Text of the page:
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Slavery In Greece

Slavery in Greece dates all the way back in the Mycenaean Ages known as the "Bronze Age" in 1600-1100BCE. Slaves were often recruited for agriculture work, which was the premise of the economy in Greece. A fair amount of slaves were used for craftsmenship and tradesmenship, while female slaves performed domestic tasks such as chores, cooking, baking, and sewing. Athenian slaves faced the most brutality as they were "the property of their master" and they could be traded, bought, or killed' by the master. The Spartan slave system was more like a serfdom system unlike the Athenian Slavery System. The conditions of slaves depended on their status; as private slaves such as the mine and brothel slaves faced brutal working condition unlike public slaves whom worked as craftsmen and tradesmen, they were given a relative amount of independence if they paid a fee to their master. Historians stated "slavery was an inevitable consequence of war" while philosophers described the idea of slavery as "natural."


Ioannis Kapodistrias first stepped foot onto Greece mainland in 1827 after touring around Europe to rally support for Greece. He got to Greece in the middle of two civil wars against the Ottomans which left the country bankrupt. Kapodistrias called for reform by reorganizing military unity which ultimately defeated the Ottomans and reclaimed its territory that the Ottomans took during the war. He also introduced a ass quarantine system which brought down major epidemics such as "typhoid fever, cholera, and dysentery." He also negotiated with the Ottoman Empire and Great Powers to end the war of Independence by signing a peace treaty. In order to raise living standards and help boost the economy, he also introduced the "cultivation of potato" into Greece.

Feminism in Greece

In 1952, women earned the right to vote, but it did not change nor tilt the equality scale between men and women. In addition, the New Family Law was passes as both spouses are able to make conclusions and decisions about family matters and issues as there should be "mutual responsibility in marriage and family household. Regardless of these motions passes, greek women's restrictions range from "cultural and political to religious limitations." Greece has been known as the "birthplace of democracy" but letting women enter politics has been a very slow process.

Greece Independence

The Greek Revolution, also known as the Greek War of Independence, occurred in 1821-1829, as the Greeks fought for their independence from the Ottoman Empire. After 8 bloody years of struggle, the Treaty of Constantinople was written up in July of 1832. Thousands were killed and independence heroes lives such as Laskarina Boubouline and Odysseas Androutsos were assassinated during the war. FInally, near the end of war, Ioannis Kapodistrias was elected the head of state of independent Greece.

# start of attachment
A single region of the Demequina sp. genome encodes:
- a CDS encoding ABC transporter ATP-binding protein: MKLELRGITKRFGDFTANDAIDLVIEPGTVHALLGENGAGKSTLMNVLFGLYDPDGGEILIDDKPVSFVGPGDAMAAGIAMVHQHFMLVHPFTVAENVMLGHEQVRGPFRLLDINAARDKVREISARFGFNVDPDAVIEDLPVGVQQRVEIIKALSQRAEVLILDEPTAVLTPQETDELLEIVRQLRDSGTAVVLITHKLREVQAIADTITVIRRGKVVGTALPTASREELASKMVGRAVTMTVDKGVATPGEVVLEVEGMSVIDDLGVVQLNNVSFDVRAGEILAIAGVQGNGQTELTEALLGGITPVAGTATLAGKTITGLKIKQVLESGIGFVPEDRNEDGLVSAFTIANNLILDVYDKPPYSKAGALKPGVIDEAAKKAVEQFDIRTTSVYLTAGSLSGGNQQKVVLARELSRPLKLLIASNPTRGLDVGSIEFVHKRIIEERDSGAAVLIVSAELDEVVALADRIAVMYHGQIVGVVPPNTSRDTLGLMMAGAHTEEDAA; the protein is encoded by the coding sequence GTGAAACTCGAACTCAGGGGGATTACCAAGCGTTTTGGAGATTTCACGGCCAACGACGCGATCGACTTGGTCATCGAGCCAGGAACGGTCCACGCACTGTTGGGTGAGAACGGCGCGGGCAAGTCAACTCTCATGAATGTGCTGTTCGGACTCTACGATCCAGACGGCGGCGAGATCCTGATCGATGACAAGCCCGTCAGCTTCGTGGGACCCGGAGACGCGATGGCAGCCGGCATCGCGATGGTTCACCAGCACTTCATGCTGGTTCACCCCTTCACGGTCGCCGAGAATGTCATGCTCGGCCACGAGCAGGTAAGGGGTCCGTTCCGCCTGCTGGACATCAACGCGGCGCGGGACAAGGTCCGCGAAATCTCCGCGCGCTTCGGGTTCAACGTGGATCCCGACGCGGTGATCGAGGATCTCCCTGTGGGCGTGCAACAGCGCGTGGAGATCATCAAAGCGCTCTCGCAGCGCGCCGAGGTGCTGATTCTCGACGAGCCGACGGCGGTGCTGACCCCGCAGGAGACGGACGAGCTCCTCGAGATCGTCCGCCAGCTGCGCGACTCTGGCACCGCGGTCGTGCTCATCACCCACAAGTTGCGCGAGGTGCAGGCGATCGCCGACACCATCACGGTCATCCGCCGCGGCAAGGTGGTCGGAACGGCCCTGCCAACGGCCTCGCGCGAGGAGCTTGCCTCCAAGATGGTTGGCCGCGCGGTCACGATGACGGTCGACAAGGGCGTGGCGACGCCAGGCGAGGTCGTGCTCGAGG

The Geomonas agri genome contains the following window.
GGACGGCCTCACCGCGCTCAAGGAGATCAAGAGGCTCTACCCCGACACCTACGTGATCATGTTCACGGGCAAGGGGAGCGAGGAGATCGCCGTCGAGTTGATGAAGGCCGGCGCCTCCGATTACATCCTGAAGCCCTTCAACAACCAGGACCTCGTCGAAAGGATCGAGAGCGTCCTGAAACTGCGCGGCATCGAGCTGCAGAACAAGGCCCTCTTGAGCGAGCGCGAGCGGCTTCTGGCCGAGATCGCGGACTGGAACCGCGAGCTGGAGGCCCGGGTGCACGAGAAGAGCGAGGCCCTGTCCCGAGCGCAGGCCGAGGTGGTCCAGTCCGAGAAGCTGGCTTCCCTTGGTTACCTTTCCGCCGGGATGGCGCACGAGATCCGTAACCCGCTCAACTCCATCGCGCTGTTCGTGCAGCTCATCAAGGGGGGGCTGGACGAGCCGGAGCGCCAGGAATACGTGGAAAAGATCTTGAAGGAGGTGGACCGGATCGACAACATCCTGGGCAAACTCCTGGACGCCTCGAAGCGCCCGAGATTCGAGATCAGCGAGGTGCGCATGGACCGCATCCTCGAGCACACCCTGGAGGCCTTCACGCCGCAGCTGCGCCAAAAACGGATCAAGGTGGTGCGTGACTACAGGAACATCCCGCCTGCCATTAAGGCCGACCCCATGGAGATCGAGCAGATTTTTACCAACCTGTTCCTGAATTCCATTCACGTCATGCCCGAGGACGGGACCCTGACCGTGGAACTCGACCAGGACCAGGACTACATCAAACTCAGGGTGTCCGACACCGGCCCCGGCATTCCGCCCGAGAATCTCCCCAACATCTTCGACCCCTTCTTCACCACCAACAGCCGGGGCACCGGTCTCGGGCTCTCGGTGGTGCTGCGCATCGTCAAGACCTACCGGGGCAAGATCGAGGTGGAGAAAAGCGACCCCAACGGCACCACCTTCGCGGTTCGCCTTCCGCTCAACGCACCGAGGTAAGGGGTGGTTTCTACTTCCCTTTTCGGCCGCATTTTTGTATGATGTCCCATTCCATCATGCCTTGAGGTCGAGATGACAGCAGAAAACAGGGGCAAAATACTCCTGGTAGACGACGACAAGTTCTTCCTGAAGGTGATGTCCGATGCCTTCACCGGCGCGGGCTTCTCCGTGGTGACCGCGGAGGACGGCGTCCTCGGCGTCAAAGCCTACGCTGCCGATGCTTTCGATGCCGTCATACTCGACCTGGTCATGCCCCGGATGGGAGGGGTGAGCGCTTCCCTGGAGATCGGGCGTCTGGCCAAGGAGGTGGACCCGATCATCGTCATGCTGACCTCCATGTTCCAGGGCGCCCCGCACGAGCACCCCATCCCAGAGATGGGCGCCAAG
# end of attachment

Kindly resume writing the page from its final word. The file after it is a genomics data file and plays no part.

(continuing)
Sexual Revolutions/ Gay Rights/LGBT Movement

Same sex activity are legal in Greece but "gays, lesbians, and trasngenders may face legal and social challenges" as it is legal but not socially acceptable. It states that same sex couples do not have the same legal protections as opposite sex couples. In 2005, anti-gay discrimination laws were prohibited in the workplace to provide protection. Public affection between same sex couples are frowned upon and especially lesbians whom are also not recognized in the Greek criminal code. As religion is a major part of Greek life, the orthodox churches threatened to "excommunicate any MPs who should vote for it." Although same sex couples are recognized, it is still not socially acceptable for Greek life despite the gay pride parades in Athens.

Democracy Redux/Crisis

Golden Dawn is a neo-nazi far right political party in Greece, led by Nikolaos Michaloliakos. This political party emulates the figure of Adolf Hitler and is reportedly racist and xenophobic. In its movements, it is expressed that they want Greece to return to a "right-wing military dictatorship." Golden Dawn uses acts of violence and hate crimes towards LGBTs/gays, immigrants, and political opponents. In 2000, they vandalized the Monastirioton synagogue (memorial/cementary for Holocaust victims). This party has assaulted, attacked, and even attempted murder on the people of their country since their political party rose. This organization is still active in Greece today as it is gaining power in government through terrorizing greek citizens.

Environmentalism in Greece

Since 2007, Greece has hit an all time low in its unemployment rates. Due to low unemployment rates, greek air pollution levels have decreased by 40 percent due to the recession and to less people using their cars. Nevertheless, smog has increased as "it is poverty that drives environmental damage." The smog is destructive to the atmosphere and even the forests. As Greece becomes poorer (which is currently an ongoing issue), its environment suffers more due to the smog.